Male infertility is any health issue in a man that lowers the chances of his female partner getting pregnant.
Nearly 1 in 7 couples is infertile, which means they haven’t been able to conceive a child even though they’ve had frequent, unprotected sexual intercourse for a year or longer. In up to half of these couples, male infertility plays at least a partial role.
Male infertility can be caused by low sperm production, abnormal sperm function or blockages that prevent the delivery of sperm. Illnesses, injuries, chronic health problems, lifestyle choices, and other factors may contribute to male infertility.
The inability to conceive a child can be stressful and frustrating, but a number of treatments are available for male infertility.
As a male, your fertility generally depends on the quantity and quality of your sperm. If the number of sperm you ejaculate is low, or if the sperm are of poor quality, it will be difficult, and in some cases impossible, to get pregnant.
Prolonged supplements use is the most effective way to deal with male infertility and supplementation should continue for a minimum of several months or longer time periods for best results. The supplements that are given here are generally considered safe health-wise as far as long-term use is considered.
Symptoms Of Male Infertility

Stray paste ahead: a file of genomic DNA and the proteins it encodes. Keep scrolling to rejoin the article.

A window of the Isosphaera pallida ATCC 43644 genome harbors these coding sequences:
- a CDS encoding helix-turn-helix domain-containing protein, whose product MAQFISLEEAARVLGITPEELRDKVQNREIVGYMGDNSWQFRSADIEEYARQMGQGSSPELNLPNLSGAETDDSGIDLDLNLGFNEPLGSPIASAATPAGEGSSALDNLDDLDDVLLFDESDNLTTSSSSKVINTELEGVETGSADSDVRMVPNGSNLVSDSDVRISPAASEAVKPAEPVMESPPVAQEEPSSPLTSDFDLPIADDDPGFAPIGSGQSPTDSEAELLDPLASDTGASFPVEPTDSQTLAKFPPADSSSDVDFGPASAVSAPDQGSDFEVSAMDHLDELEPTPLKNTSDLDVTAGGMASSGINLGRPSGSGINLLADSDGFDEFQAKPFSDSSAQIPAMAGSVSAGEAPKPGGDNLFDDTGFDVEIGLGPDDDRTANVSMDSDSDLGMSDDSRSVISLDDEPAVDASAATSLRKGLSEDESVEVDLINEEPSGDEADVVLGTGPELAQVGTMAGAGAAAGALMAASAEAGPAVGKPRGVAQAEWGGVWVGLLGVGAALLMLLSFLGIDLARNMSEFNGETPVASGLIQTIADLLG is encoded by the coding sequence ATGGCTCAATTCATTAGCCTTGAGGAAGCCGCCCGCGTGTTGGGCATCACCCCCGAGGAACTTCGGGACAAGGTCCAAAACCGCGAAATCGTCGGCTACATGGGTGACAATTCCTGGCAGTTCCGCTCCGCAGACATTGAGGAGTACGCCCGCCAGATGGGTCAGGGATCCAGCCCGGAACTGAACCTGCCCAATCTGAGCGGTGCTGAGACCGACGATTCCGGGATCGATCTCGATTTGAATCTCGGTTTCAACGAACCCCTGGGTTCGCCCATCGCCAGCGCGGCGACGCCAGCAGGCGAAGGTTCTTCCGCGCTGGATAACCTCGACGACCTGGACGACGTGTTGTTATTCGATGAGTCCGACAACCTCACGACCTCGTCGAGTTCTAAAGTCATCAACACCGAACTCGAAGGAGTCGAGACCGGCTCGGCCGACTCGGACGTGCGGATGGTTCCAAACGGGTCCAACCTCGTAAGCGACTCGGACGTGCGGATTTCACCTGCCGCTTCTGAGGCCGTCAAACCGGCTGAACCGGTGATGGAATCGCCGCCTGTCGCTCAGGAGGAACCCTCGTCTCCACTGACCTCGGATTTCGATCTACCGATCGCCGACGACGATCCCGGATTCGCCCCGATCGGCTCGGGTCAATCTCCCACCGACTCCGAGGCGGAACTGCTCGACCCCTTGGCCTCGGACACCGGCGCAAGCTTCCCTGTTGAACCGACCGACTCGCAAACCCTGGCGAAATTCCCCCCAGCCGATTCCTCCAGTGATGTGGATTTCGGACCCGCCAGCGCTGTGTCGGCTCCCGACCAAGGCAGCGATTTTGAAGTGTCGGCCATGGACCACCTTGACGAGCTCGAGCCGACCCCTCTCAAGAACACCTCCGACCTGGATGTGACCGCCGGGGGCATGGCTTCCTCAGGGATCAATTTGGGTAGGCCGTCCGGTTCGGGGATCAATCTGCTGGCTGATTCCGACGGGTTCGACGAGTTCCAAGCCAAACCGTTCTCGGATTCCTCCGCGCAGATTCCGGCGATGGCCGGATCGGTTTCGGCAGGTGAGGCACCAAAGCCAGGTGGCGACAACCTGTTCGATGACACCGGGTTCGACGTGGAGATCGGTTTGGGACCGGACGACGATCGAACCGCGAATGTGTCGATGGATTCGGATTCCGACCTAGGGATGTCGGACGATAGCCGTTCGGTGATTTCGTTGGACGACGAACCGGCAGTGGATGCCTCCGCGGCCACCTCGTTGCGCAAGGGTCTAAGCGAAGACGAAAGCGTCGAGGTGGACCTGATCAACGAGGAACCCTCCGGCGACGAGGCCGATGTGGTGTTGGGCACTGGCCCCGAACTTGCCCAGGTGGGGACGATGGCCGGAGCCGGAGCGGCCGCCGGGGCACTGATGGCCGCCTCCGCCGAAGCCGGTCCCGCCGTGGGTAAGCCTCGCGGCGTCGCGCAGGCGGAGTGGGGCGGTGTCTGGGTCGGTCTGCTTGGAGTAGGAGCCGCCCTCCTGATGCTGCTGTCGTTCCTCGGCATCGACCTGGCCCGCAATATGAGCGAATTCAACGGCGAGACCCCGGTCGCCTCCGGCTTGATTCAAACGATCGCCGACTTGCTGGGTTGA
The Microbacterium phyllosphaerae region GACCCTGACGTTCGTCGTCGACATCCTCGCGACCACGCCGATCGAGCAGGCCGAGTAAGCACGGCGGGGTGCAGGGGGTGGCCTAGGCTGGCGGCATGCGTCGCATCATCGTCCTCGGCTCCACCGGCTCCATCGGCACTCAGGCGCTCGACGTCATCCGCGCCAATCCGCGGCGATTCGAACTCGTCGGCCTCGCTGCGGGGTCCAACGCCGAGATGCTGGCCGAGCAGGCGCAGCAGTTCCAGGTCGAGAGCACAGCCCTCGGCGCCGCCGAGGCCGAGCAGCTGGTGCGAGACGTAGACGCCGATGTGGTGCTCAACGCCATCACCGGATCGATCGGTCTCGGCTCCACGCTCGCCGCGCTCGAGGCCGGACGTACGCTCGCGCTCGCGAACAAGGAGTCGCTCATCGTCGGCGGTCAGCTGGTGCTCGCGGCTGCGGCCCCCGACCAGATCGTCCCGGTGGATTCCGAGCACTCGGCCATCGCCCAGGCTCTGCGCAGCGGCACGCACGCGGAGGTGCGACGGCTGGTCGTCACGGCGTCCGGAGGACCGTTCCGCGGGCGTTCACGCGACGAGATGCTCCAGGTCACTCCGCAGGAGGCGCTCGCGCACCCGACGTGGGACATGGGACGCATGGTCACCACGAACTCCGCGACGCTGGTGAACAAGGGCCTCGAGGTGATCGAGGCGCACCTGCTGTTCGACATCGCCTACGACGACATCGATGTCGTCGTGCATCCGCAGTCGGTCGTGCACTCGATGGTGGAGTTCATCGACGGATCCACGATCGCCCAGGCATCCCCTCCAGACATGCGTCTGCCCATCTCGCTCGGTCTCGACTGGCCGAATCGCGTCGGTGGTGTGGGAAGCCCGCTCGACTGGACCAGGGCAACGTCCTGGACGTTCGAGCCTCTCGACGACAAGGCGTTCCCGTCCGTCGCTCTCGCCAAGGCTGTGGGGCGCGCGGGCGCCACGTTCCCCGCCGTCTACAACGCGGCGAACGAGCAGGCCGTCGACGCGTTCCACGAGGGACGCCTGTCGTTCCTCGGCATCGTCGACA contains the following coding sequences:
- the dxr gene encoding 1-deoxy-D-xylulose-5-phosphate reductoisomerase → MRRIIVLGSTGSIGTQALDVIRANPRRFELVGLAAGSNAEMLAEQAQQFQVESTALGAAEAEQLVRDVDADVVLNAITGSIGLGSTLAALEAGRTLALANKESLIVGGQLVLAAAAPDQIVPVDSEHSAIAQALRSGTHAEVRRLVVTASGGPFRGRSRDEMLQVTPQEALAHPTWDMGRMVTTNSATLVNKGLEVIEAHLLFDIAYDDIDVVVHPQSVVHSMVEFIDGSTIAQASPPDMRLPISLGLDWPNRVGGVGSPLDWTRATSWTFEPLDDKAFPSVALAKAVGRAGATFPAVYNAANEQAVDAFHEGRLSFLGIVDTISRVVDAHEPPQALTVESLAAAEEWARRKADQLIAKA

The main sign of male infertility is the inability to conceive a child. There may be no other obvious signs or symptoms.
In some cases, however, an underlying problem such as an inherited disorder, hormonal imbalance, dilated veins around the testicle or a condition that blocks the passage of sperm causes signs and symptoms.
Signs and symptoms you may notice include:
- Problems with sexual function — for example, difficulty with ejaculation or small volumes of fluid ejaculated, reduced sexual desire, or difficulty maintaining an erection (erectile dysfunction)
- Pain, swelling or a lump in the testicle area
- Recurrent respiratory infections
- Inability to smell
- Abnormal breast growth (gynecomastia)
- Decreased facial or body hair or other signs of a chromosomal or hormonal abnormality
- A lower than normal sperm count (fewer than 15 million sperm per milliliter of semen or a total sperm count of less than 39 million per ejaculate)
Risk Factors For Male Infertility
Risk factors linked to male infertility include:
- Smoking tobacco
- Using alcohol
- Using certain illicit drugs
- Being overweight
- Having certain past or present infections
- Being exposed to toxins
- Overheating the testicles
- Having experienced trauma to the testicles
- Having a prior vasectomy or major abdominal or pelvic surgery
- Having a history of undescended testicles
- Being born with a fertility disorder or having a blood relative with a fertility disorder
- Having certain medical conditions, including tumors and chronic illnesses, such as sickle cell disease
- Taking certain medications or undergoing medical treatments, such as surgery or radiation used for treating cancer
Complications Of Male Infertility
Complications of male infertility can include:
- Stress and relationship difficulties related to the inability to have a child
- Expensive and involved reproductive techniques
- Increased risk of testicular cancer, melanoma, colon cancer, and prostate cancer
Male Infertility Treatment
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